River Falls will always feel grateful to Phillip W. Ramer for the sagacious diplomacy and diligent endeavor through which he is credited with saving the Teachers College for this city and establishing it as one of the leading institutions of its kind in the state. ... To perpetuate this appreciation throughout the years to come, the athletic grounds of the College have been named ‘Ramer Field’ that alumni returning for homecomings, undergraduates watching or participating in College games ... may ever be reminded of the grand old man whose devotion meant so much to the success and progress of the institution and the community.
Thus said the River Falls Journal when P. W. Ramer died Feb. 20, 1933, at the age of 73 after having served as Regent from 1913 to 1929.
Born in Lewiston, Minn., in 1859, he had lived in a sod house in North Dakota the first years of his marriage, drove a horse and buggy to town, then became a salesman for Quaker Oats and introduced its products throughout the world. Being a world citizen when he settled down in River Falls in the early 1900s, he played a major role in community life and enjoyed hunting and fishing with his friends.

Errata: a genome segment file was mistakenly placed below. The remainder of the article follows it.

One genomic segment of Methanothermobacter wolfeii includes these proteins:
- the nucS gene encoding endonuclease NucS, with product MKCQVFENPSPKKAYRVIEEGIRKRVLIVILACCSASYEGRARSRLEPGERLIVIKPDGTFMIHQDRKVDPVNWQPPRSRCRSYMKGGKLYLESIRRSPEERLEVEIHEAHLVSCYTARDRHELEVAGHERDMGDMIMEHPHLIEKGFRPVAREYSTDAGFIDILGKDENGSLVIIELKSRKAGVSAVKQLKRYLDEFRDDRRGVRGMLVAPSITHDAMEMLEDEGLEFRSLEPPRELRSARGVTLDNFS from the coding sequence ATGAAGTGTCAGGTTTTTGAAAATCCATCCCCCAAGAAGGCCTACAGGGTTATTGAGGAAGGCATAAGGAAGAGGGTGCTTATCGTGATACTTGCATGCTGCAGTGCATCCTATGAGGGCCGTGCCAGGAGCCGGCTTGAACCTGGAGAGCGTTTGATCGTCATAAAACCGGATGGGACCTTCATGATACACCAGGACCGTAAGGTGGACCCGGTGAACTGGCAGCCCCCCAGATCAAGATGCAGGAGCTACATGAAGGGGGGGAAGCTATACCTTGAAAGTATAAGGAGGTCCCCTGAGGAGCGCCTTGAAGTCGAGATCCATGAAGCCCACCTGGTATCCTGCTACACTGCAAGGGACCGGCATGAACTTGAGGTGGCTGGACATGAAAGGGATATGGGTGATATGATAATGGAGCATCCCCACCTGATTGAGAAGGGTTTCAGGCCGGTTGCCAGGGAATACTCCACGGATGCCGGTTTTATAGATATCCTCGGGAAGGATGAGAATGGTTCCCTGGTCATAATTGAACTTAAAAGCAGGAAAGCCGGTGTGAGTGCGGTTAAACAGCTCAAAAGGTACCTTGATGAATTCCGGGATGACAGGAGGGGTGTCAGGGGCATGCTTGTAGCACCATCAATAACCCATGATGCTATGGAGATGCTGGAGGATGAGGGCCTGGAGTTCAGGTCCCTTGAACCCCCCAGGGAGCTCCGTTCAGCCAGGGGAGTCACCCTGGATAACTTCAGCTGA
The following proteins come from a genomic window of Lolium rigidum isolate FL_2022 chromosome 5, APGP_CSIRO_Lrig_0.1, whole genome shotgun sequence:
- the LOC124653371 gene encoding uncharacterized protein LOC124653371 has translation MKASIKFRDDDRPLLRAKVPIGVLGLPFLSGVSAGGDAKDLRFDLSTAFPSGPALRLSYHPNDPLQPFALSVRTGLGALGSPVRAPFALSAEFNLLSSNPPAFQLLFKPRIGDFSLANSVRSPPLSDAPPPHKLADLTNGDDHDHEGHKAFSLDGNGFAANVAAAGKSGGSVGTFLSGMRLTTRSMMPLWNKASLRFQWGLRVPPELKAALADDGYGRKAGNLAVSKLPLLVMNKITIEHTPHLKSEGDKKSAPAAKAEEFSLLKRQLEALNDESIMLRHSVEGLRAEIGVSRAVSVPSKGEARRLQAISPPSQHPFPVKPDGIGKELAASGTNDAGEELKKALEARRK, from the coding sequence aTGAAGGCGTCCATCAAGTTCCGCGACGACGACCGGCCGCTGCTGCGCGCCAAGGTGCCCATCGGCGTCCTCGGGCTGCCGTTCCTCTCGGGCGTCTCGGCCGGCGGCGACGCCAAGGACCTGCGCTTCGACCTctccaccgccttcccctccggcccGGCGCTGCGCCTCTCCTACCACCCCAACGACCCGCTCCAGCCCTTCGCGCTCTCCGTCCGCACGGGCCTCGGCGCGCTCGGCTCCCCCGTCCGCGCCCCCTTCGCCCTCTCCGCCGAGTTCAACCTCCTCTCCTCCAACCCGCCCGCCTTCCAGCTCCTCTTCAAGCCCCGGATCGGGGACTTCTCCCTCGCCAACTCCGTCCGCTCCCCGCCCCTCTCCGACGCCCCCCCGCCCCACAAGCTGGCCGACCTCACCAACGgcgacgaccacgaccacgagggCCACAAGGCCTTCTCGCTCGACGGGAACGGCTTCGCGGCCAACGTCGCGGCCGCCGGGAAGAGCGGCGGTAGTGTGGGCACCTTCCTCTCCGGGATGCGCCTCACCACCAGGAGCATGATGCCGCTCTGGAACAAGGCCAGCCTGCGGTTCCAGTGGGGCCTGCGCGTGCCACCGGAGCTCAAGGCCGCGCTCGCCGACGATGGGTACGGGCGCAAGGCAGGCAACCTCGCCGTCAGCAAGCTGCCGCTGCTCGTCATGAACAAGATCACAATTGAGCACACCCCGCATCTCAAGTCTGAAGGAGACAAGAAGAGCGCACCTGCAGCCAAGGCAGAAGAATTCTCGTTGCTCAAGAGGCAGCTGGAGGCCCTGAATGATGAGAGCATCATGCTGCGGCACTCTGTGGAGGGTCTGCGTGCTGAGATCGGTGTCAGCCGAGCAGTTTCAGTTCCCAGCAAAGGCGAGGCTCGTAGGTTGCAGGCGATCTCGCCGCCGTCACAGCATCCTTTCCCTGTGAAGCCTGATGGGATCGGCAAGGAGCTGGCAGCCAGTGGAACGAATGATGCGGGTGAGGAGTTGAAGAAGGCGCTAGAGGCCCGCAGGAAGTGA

When he was appointed to the Board of Normal School Regents, he devoted his time and energy to getting appropriations for the Normal School that became a four-year Teachers College. As President J. H. Ames said of him, he had “political savvy to affect the legislature” in appropriations and policies for developing the State College system in Wisconsin. At the community dinner given in Ramer’s honor, Ames said further that Ramer was “a man who was never afraid, never downcast, a man who looked ahead. ... Ramer fought the battle for North Hall in 1914 and won the confidence of the state in the future of the River Falls college.”
It was fitting that his funeral be held in the North Hall Auditorium and that the athletic field be named in his honor.
When the enrollment increased so fast after World War II and space was needed for additional residence hall and food service buildings, additional land was purchased south of the campus and the “old” Ramer Field was occupied by Rodli Commons and other structures. The new Ramer Field now serves the athletic teams and is used for other activities.